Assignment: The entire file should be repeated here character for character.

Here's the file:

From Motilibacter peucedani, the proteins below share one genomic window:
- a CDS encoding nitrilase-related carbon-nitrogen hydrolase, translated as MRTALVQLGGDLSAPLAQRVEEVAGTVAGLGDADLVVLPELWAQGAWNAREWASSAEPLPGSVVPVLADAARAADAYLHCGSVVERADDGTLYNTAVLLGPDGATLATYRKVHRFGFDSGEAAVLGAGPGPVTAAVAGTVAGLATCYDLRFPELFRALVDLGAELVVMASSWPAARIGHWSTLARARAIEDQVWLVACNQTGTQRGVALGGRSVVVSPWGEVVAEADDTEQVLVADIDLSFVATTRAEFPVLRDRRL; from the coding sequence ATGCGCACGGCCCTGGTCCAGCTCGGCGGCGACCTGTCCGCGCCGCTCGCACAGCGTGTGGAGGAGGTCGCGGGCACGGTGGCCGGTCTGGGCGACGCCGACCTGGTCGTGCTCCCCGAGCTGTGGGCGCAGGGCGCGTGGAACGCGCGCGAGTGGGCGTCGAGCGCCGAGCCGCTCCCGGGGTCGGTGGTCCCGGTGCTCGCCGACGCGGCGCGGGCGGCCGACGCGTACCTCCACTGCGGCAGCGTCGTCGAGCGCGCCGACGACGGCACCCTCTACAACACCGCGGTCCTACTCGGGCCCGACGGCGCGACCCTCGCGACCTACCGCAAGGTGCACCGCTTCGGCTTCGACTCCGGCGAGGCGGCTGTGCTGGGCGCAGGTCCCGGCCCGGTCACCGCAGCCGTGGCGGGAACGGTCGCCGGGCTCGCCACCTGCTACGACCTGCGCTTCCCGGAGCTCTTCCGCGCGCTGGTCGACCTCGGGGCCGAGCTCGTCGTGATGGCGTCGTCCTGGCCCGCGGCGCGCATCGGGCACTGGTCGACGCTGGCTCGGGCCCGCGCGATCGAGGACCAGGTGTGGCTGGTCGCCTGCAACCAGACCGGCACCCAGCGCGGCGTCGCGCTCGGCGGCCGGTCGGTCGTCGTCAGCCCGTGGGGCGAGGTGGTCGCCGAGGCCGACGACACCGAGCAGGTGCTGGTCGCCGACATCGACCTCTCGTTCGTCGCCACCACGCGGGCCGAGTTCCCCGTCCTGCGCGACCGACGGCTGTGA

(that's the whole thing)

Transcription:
From Motilibacter peucedani, the proteins below share one genomic window:
- a CDS encoding nitrilase-related carbon-nitrogen hydrolase, translated as MRTALVQLGGDLSAPLAQRVEEVAGTVAGLGDADLVVLPELWAQGAWNAREWASSAEPLPGSVVPVLADAARAADAYLHCGSVVERADDGTLYNTAVLLGPDGATLATYRKVHRFGFDSGEAAVLGAGPGPVTAAVAGTVAGLATCYDLRFPELFRALVDLGAELVVMASSWPAARIGHWSTLARARAIEDQVWLVACNQTGTQRGVALGGRSVVVSPWGEVVAEADDTEQVLVADIDLSFVATTRAEFPVLRDRRL; from the coding sequence ATGCGCACGGCCCTGGTCCAGCTCGGCGGCGACCTGTCCGCGCCGCTCGCACAGCGTGTGGAGGAGGTCGCGGGCACGGTGGCCGGTCTGGGCGACGCCGACCTGGTCGTGCTCCCCGAGCTGTGGGCGCAGGGCGCGTGGAACGCGCGCGAGTGGGCGTCGAGCGCCGAGCCGCTCCCGGGGTCGGTGGTCCCGGTGCTCGCCGACGCGGCGCGGGCGGCCGACGCGTACCTCCACTGCGGCAGCGTCGTCGAGCGCGCCGACGACGGCACCCTCTACAACACCGCGGTCCTACTCGGGCCCGACGGCGCGACCCTCGCGACCTACCGCAAGGTGCACCGCTTCGGCTTCGACTCCGGCGAGGCGGCTGTGCTGGGCGCAGGTCCCGGCCCGGTCACCGCAGCCGTGGCGGGAACGGTCGCCGGGCTCGCCACCTGCTACGACCTGCGCTTCCCGGAGCTCTTCCGCGCGCTGGTCGACCTCGGGGCCGAGCTCGTCGTGATGGCGTCGTCCTGGCCCGCGGCGCGCATCGGGCACTGGTCGACGCTGGCTCGGGCCCGCGCGATCGAGGACCAGGTGTGGCTGGTCGCCTGCAACCAGACCGGCACCCAGCGCGGCGTCGCGCTCGGCGGCCGGTCGGTCGTCGTCAGCCCGTGGGGCGAGGTGGTCGCCGAGGCCGACGACACCGAGCAGGTGCTGGTCGCCGACATCGACCTCTCGTTCGTCGCCACCACGCGGGCCGAGTTCCCCGTCCTGCGCGACCGACGGCTGTGA